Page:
Here’s a torus with two-sided lighting and a custom clipping plane:

Clip Plane

The code for this OpenGL demo is on github:

In olden times of yore, we used fixed-function commands like glClipPlane. Nowadays a plane equation is simply an arbitrary vec4 uniform, and you perform a dot-product test explictly in your vertex shader, sending the result to a special output.

You still need a small amount of setup on the C/C++ side of things:

float PlaneEquation = {0, 1, 0, 7};
glUniform4fv(u("ClipPlane"), 1, &PlaneEquation[0]);

One word of caution: I’ve heard that some drivers ignore the enable/disable state of GL_CLIP_DISTANCE0.

As a reminder, here’s the implicit equation for a plane:

Ax + By + Cz + D = 0

I define my half-space using a unitized normal vector in (A,B,C) and a distance-from-origin in D.

Clip planes are usually defined in world space, so your vertex shader should simply dot your vertex position in world space with the plane equation, then push it to the built-in gl_ClipDistance array. Here’s an example vertex shader:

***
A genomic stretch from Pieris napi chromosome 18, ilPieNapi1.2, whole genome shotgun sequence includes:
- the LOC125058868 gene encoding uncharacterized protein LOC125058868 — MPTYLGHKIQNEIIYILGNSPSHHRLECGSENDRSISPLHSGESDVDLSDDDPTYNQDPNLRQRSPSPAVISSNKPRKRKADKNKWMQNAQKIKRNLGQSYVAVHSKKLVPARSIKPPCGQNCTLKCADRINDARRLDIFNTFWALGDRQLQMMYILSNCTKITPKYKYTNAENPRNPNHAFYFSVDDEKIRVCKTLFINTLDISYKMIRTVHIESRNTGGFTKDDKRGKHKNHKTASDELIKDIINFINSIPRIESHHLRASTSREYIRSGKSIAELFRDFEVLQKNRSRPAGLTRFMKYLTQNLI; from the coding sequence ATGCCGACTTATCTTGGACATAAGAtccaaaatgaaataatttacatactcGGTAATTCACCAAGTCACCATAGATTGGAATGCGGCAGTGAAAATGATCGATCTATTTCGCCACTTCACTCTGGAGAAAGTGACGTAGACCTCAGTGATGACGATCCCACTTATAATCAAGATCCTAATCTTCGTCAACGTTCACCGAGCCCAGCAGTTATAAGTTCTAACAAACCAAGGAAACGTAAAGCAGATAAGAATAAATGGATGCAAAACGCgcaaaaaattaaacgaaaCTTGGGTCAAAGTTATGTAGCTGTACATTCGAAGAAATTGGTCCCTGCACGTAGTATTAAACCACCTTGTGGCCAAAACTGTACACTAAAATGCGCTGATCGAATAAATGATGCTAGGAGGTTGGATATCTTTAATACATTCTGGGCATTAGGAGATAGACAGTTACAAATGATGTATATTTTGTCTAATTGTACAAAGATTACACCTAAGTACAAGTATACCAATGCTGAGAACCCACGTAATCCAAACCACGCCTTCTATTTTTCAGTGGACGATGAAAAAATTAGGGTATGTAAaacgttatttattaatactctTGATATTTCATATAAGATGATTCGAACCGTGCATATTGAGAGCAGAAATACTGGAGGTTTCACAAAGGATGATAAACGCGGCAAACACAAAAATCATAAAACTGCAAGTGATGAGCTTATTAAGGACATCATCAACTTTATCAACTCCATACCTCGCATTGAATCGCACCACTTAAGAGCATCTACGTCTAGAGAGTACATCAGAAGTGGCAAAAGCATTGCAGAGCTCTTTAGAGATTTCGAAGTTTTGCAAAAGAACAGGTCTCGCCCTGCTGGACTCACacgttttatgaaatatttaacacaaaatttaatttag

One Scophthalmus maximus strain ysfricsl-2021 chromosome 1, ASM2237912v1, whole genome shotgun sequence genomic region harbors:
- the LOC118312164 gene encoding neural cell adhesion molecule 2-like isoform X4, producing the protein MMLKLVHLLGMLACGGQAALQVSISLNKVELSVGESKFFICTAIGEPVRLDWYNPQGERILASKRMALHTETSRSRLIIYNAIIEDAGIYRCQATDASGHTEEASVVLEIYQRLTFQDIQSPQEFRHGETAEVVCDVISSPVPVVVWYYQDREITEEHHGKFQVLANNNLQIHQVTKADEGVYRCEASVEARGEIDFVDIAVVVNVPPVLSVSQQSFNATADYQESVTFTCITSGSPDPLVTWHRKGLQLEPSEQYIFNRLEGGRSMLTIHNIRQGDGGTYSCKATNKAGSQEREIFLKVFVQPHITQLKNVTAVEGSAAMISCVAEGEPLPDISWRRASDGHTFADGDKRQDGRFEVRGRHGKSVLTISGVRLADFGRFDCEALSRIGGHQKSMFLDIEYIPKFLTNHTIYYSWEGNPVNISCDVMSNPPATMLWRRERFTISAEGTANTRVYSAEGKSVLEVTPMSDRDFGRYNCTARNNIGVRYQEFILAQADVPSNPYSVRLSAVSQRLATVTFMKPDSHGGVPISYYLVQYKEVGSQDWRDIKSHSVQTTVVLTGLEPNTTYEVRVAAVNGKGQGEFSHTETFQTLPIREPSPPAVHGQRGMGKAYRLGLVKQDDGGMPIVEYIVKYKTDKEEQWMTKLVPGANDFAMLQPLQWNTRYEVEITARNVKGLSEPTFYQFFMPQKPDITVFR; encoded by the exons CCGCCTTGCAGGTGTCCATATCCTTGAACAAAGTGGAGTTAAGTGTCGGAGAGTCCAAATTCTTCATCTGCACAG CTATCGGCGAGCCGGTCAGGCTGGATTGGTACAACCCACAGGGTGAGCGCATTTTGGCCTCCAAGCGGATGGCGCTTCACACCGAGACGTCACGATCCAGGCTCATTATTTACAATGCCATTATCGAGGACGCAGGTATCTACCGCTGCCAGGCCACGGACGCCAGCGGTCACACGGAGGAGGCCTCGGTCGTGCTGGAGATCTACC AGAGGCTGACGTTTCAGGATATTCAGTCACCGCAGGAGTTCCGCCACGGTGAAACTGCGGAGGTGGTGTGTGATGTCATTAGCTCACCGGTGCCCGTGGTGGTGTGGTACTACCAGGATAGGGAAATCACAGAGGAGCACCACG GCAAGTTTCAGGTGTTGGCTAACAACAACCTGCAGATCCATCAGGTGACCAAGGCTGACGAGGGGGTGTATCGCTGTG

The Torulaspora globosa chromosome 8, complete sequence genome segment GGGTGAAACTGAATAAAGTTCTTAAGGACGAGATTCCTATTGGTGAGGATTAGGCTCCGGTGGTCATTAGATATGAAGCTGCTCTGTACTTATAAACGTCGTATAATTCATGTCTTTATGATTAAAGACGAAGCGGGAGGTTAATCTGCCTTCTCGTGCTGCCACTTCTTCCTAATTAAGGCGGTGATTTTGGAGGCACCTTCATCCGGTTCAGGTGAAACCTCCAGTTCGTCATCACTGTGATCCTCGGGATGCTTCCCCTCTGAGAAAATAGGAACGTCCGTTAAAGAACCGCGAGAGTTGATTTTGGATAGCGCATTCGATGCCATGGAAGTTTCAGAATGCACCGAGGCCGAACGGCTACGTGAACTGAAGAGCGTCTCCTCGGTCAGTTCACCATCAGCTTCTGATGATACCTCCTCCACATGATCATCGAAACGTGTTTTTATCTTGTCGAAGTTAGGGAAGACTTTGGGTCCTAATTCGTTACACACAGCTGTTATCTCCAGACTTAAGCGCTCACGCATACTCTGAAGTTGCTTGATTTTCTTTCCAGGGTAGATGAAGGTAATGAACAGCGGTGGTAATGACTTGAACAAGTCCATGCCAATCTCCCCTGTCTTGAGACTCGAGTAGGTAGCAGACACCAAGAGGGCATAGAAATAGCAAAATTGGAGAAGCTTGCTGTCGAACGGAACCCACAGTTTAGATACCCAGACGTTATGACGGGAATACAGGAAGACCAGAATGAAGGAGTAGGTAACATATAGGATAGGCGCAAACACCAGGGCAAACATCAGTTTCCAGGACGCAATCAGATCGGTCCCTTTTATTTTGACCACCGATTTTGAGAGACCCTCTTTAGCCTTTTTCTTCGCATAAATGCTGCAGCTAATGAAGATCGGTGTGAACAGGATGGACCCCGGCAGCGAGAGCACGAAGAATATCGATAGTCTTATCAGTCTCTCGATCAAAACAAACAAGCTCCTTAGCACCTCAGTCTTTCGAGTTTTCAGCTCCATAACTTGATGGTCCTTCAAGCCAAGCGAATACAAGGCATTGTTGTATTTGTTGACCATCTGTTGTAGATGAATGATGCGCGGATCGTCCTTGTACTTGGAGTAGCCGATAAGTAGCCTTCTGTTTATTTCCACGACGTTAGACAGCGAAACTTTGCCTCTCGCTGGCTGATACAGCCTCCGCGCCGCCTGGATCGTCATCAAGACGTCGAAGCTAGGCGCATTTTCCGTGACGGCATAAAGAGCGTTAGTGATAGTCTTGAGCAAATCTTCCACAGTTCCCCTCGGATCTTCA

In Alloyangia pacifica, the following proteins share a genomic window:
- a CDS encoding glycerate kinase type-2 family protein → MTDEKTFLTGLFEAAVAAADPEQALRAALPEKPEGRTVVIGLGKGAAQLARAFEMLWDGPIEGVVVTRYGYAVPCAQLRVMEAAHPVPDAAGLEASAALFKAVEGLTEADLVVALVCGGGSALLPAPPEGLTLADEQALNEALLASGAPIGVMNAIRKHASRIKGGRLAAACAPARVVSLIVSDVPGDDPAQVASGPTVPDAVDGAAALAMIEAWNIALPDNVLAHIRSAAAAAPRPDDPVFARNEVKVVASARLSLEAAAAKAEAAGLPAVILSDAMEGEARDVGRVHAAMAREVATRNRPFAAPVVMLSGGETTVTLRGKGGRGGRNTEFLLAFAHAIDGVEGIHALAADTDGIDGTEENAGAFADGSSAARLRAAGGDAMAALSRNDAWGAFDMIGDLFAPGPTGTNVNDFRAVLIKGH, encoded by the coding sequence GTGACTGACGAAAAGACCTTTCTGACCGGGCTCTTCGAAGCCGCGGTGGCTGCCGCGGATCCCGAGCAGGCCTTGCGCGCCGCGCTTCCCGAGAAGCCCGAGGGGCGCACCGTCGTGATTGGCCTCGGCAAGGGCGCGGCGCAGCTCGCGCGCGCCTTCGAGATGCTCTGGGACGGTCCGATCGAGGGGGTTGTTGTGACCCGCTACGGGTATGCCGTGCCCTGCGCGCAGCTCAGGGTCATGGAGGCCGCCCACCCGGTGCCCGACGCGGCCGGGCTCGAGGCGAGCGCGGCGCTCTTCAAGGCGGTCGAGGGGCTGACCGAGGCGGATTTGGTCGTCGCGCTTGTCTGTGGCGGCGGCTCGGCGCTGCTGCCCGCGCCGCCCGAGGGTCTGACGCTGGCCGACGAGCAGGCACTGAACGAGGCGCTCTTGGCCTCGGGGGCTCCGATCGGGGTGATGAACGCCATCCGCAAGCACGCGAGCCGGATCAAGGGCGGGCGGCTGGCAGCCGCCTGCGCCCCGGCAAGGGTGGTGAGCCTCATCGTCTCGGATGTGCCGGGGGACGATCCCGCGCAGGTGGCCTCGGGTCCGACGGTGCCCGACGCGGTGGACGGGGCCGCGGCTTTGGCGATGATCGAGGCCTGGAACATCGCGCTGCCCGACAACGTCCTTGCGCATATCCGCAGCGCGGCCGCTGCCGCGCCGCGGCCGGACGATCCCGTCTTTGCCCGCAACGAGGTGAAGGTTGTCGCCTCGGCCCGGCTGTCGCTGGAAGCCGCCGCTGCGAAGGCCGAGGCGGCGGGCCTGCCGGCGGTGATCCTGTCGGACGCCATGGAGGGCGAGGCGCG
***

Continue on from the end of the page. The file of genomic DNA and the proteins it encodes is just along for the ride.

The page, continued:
in vec4 Position;
out float gl_ClipDistance[1];

uniform mat4 Projection;
uniform mat4 Modelview;
uniform mat4 ModelMatrix;
uniform vec4 ClipPlane;

void main()
gl_Position = Projection * Modelview * Position;
gl_ClipDistance[0] = dot(ModelMatrix * Position, ClipPlane);

If you’ve got a geometry shader enabled, you’ll need to pass it through there too:

gl_ClipDistance[0] = gl_in[0].gl_ClipDistance[0];
gl_ClipDistance[0] = gl_in[0].gl_ClipDistance[1];